How Much House Can I Afford? Helping a first-time home buyer determine how much house they can afford to buy.

How much house can I afford?
First-time homebuyers you do need to know exactly how much house you can afford. It is the only way for you to know if you can actually qualify and afford to buy the type of house you want to buy in your local real estate market.   While it is a simple question, the answer is not.  The answer to this question varies a lot based on many different considerations and factors. 

Important Factors and Considerations
How much house you can afford depends on many different considerations and  factors such as: 

  • How much you and others who will be on the loan earn on a monthly basis
  • Your credit score, as well as, the credit score of others on the loan
  • Your minimum monthly debt payments (car loans, student loans, and credit card payments)
  • Maximum monthly house payment you are comfortable making
  • Amount of the loan you are requesting
  • Amount of the down payment you will make
  • Type of home loan you can get
  • Eligibility and utilization of special first-time homebuyer programs
  • Cost of monthly mortgage insurance premiums (if applicable)
  • Term of the loan you are getting (often a 30 year loan term)
  • Current interest rates for the type of loan you are getting
  • Property tax rates on the types of home you want to buy
  • Home Owner Association Fees (HOA) if you are buying a condo
  • Cost of monthly homeowner’s insurance premiums

Pre-Qualification vs. Pre-Approval
In order to truly know how much house you can afford you need to know how much money a lender is willing to commit to loan to you.  If the approval is in writing this is a pre-approval letter.  A pre-qualification on the other hand, is typically a verbal statement from a loan officer stating how much they think you may qualify for based on the information you provide in a short conversation without providing the necessary documentation.  This is not a pre-approval, but rather, a pre-qualification.  You should not be rely upon a pre-qualification to determine how much house you truly can afford.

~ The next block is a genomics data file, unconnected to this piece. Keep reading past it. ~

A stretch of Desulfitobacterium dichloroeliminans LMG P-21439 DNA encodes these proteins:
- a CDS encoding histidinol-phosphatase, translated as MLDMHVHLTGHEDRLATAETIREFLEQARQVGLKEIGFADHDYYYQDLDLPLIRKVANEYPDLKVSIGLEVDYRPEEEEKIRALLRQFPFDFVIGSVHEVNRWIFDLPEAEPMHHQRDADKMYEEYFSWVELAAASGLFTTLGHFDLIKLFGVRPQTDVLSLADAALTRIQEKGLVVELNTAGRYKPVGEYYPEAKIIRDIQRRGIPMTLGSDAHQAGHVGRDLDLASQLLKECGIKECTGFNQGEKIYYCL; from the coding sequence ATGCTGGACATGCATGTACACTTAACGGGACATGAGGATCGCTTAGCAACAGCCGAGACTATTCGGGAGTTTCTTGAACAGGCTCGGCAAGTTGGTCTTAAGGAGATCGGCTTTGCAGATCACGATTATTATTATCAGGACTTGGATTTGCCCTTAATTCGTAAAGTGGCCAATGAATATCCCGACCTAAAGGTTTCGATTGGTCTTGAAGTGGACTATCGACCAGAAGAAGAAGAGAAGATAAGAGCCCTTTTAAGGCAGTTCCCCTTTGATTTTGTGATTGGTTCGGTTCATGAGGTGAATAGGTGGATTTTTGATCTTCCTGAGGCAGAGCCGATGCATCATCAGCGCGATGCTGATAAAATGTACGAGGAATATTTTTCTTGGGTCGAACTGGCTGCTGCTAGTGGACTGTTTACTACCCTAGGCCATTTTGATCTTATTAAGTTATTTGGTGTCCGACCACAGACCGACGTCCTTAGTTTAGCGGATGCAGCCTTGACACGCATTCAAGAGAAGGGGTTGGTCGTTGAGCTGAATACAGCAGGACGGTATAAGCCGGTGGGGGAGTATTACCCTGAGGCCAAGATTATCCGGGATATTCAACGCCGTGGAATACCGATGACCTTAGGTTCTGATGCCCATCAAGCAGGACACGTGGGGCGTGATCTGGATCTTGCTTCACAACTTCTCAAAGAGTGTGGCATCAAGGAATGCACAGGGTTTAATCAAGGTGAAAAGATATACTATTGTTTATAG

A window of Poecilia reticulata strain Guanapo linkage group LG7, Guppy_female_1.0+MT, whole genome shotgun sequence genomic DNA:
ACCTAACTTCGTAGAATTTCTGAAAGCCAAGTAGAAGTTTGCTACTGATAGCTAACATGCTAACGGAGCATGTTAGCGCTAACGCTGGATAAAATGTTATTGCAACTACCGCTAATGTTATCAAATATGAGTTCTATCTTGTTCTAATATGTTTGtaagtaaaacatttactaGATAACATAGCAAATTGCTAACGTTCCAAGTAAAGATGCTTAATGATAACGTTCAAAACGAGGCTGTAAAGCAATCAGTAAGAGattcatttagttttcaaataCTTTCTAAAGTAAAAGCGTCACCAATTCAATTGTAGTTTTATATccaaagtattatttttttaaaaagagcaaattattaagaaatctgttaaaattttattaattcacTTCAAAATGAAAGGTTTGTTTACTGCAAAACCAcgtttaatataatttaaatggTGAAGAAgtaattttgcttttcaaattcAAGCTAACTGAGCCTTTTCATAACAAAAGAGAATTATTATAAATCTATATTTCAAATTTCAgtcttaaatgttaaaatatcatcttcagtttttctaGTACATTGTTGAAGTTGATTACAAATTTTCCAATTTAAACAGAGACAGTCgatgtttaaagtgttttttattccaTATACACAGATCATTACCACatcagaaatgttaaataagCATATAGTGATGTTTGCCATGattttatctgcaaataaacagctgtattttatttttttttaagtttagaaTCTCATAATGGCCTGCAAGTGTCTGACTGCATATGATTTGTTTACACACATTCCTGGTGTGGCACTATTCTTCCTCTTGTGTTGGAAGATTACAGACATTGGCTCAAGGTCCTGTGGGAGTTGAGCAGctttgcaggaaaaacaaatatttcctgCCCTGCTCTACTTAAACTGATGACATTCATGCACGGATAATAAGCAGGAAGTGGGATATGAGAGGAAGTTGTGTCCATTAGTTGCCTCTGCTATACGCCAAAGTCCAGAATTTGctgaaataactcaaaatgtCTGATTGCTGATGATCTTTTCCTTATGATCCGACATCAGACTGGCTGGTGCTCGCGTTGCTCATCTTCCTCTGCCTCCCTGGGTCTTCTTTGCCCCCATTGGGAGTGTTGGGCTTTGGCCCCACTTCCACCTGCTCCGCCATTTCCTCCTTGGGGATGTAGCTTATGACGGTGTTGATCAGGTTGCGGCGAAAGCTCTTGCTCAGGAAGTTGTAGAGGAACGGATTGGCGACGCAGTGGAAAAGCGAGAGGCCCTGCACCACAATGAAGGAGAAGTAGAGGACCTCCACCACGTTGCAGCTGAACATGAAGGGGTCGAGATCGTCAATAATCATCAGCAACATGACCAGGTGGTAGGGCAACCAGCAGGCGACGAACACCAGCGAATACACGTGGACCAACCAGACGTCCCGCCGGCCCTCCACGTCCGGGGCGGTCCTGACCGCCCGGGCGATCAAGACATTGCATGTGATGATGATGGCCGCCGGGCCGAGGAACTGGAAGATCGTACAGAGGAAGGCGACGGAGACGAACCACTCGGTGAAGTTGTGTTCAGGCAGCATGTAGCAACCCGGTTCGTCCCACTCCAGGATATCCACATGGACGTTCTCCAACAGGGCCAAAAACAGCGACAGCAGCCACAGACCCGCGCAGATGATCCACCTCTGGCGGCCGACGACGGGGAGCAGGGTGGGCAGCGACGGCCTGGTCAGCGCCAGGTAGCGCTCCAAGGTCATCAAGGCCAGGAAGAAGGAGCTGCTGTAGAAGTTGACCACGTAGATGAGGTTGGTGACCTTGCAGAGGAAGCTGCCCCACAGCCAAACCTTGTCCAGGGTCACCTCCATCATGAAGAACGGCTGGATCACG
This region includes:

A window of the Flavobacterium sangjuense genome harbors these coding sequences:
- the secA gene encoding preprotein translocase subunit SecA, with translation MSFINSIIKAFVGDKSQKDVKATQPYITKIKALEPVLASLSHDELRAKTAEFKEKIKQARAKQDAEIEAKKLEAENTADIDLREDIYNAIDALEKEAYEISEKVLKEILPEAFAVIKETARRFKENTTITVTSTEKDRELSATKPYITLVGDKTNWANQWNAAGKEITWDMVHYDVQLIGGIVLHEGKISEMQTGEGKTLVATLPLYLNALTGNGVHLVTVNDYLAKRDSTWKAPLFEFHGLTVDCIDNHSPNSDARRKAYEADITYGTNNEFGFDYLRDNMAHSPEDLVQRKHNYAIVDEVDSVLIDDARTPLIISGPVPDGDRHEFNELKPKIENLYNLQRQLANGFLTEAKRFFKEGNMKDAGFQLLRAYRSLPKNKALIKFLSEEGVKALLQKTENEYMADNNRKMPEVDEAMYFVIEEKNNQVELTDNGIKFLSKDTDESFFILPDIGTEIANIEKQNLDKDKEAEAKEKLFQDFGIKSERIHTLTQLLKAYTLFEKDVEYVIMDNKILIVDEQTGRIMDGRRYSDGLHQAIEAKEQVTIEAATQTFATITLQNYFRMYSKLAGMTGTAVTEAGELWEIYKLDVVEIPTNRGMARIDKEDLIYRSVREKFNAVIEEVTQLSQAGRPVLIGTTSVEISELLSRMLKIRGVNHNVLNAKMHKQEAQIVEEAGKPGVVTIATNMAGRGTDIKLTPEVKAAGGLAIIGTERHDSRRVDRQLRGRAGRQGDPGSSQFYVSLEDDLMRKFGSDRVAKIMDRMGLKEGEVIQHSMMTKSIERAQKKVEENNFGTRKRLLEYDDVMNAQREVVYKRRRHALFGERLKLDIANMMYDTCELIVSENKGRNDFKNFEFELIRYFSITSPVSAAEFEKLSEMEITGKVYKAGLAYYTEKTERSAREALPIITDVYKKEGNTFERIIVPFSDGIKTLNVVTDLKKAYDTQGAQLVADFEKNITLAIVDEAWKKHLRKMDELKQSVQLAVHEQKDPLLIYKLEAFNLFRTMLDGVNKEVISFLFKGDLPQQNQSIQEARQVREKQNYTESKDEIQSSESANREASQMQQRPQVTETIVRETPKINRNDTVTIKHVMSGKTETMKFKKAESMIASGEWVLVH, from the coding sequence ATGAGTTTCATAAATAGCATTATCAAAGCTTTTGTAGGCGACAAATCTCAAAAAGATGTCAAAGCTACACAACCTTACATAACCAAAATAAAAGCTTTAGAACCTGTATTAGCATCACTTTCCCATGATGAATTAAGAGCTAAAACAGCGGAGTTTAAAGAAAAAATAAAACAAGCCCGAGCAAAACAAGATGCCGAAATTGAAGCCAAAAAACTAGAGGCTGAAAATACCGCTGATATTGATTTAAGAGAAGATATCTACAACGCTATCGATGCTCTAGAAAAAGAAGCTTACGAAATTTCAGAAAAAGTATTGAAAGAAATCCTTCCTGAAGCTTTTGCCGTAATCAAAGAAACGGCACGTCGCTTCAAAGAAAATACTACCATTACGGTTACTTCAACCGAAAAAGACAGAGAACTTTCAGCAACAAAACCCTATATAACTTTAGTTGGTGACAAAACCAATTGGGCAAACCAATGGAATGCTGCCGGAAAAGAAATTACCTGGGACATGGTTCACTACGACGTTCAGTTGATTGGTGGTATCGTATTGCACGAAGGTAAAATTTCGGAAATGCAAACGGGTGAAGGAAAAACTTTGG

Steps Before Pre-Approval
Before you seek a pre-approval from a mortgage lender, you really should first take a homebuyer training course and determine if you need the help of a homebuyer counselor in order to fully prepare yourself before you apply for a loan.  Also you will first want to carefully research which programs you feel best meet your needs and then which lenders offer those specific programs. and your local homebuyer education provider can assist you get the information you need to make informed decisions.   Once you know the type of loan you want and who offers it, then it is time to meet with a lender to request a being pre-approved.    

Preparing for Pre-Approval
Once you research and select a lender, you will then often meet with the loan officer either on the phone or in person to provide the loan officer all of the required information they will need to consider you for pre-approval.  The list on the left side of this page includes the typical documents you will need to provide your first-mortgage lender in order to request a pre-approval.  Ask your lender though what other documents they may to see and be prepared to provide them accordingly.

Pre-Approval Process
Based on the documentation you provide the lender and the information in your credit report, the lender will calculate:

  • Your gross monthly income (before any taxes are taken out)
  • Gross Monthly Income for any co-borrowers
  • Minimum Monthly Debt Obligations as a percent of total gross monthly income 
  • Maximum Monthly House Payment Calculation (included Principal, Interest, Taxes and Insurance, and HOA if buying a condo) - front-end ratio
  • Maximum monthly house payment plus other monthly debt obligaitons as a percent of your gross monthly income -back end ratio
  • Amount of cash required to close the proposed loan request

Once your lender has completed their review of your file, they will either issue you a pre-approval letter or a letter declining your loan application in which they state the reason your loan application was denied. 

Assuming you get a pre-approval letter, your lender will include the exact amount of home loan they are willing to make to you, as well as, the amount of cash you will need to close this loan. The letter will also state other conditions you must meet in order to obtain the loan, as well as, the length of time the commitment will be honored. Once you have a pre-approval letter you will then know how much house you can afford.